The court held that the term "locality" was "fatally vague and uncertain." So here we are compelled to the conclusion that the term "community standards" would be, if adopted as a part of a legislative act, "fatally vague and uncertain." In addition to the vague and indefinite word "community" we would have also the added indefiniteness and vagueness of what constituted "contemporary * * * standards."

During the course of the opinion the court held: "That the terms of a penal statute creating a new offense must be sufficiently explicit to inform those who are subject to it what conduct on their part will render them liable to its penalties is a well-recognized requirement, consonant alike with ordinary notions of fair play and the settled rules of law; and a statute which either forbids or requires the doing of an act in terms so vague that men of common intelligence must necessarily guess at its meaning and differ as to its application violates the first essential of due process of law. * * * the decisions of the court, upholding statutes as sufficiently certain, rested upon the conclusion that they employed *682 words or phrases having a technical or other special meaning, well enough known to enable those within their reach to correctly apply them, * * * or a well-settled common-law meaning, notwithstanding an element of degree in the definition as to which estimates might differ, * * * `that, for reasons found to result either from the text of the statutes involved or the subjects with which they dealt, a standard of some sort was afforded.'"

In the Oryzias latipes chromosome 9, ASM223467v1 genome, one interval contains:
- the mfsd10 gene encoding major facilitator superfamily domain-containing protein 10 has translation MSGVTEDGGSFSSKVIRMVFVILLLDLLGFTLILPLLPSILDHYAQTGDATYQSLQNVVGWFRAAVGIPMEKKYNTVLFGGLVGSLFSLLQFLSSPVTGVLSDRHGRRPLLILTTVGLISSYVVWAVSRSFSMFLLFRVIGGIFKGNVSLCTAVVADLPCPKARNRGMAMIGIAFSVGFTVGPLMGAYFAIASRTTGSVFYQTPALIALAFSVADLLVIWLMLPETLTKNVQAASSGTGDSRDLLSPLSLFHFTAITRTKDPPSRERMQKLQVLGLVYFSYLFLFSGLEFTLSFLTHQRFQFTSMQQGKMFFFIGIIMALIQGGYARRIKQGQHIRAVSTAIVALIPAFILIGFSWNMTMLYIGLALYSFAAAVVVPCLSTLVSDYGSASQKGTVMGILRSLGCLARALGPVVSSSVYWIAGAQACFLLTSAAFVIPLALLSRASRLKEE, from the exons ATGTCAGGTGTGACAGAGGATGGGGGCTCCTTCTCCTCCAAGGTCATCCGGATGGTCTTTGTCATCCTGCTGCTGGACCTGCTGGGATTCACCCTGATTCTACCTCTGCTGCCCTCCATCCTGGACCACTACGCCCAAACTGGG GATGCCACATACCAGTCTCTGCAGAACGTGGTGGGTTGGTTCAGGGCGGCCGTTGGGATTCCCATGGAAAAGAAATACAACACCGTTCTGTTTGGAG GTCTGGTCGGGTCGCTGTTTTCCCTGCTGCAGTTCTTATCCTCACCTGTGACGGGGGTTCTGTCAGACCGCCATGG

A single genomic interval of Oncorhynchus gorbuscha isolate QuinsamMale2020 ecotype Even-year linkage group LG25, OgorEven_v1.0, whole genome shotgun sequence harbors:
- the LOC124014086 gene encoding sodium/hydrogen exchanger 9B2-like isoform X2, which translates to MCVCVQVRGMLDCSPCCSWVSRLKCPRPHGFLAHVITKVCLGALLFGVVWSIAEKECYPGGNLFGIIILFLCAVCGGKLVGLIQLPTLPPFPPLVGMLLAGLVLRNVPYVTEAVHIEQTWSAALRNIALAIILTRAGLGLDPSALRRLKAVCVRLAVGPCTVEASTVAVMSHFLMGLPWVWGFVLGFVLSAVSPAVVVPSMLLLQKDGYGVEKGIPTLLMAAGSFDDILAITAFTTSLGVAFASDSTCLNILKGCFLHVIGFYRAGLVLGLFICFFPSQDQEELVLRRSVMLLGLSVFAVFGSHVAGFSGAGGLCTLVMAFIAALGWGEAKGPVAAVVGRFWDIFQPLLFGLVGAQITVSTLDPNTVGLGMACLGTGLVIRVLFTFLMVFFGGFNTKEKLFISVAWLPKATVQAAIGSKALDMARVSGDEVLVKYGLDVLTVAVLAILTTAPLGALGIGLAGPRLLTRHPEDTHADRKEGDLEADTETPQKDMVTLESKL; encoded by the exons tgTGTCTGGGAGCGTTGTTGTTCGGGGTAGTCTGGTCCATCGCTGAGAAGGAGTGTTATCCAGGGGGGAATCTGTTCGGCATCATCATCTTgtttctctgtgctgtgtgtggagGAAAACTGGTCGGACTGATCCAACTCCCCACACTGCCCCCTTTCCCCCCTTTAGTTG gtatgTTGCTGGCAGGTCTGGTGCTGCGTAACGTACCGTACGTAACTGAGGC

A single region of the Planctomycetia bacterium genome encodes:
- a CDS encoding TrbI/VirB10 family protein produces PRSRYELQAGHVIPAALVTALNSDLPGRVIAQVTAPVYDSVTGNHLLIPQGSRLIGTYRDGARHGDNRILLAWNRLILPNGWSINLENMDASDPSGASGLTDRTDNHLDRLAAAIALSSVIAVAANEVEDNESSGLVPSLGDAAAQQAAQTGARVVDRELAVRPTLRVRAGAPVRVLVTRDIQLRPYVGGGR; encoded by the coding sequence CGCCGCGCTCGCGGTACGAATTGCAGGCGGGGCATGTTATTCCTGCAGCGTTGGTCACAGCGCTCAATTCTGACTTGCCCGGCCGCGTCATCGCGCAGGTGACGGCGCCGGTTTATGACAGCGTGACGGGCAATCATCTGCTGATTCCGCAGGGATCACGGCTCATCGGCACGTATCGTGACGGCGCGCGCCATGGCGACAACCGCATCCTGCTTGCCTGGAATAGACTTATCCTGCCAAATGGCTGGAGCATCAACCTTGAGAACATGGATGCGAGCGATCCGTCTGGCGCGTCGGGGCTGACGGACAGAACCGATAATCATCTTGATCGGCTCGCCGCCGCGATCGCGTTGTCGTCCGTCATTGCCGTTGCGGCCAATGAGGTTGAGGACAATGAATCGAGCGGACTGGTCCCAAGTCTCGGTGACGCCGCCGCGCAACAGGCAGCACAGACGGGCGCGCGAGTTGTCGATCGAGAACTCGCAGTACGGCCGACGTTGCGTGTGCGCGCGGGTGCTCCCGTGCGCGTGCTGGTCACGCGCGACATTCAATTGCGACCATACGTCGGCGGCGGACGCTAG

By quotation from United States v. Capital Traction Co., 34 App.D.C. 592, 19 Ann.Cas. 68, the court held: "`* * * The dividing line between what is lawful and unlawful cannot be left to conjecture. The citizen cannot be held to answer charges based upon penal statutes whose mandates are so uncertain that they will reasonably admit of different constructions. A criminal statute cannot rest upon an uncertain foundation. The crime, and the elements constituting it, must be so clearly expressed that the ordinary person can intelligently choose, in advance, what course it is lawful for him to pursue. Penal statutes prohibiting the doing of certain things, and providing a punishment for their violation, should not admit of such a double meaning that the citizen may act upon the one conception of its requirements and the courts upon another.'"

In Winters v. People of State of New York, 333 U.S. 507, 68 S. Ct. 665, 670, 92 L. Ed. 840, the court held: "The standards of certainty in statutes punishing for offenses is higher than in those depending primarily upon civil sanction for enforcement. * * * There must be ascertainable standards of guilt. Men of common intelligence cannot be required to guess at the meaning of the enactment."

It is not amiss to point out that we followed Connally v. General Construction Co., supra, and Winters v. People of State of New York, supra, in the Pocras case. We accept as sound the rules of law quoted from the Connally and Winter cases. We adhere to our decision in State v. Pocras, supra.

For the reasons herein given we find that portion of the ordinance providing "which, read as a whole, is of an obscene nature," is void and of no effect, and consequently the charges made against the defendants based thereon are without force and effect.

We accordingly reverse the judgment of the trial court in each cause and remand each cause to the trial court with directions to dismiss each complaint.

Reversed and remanded with directions.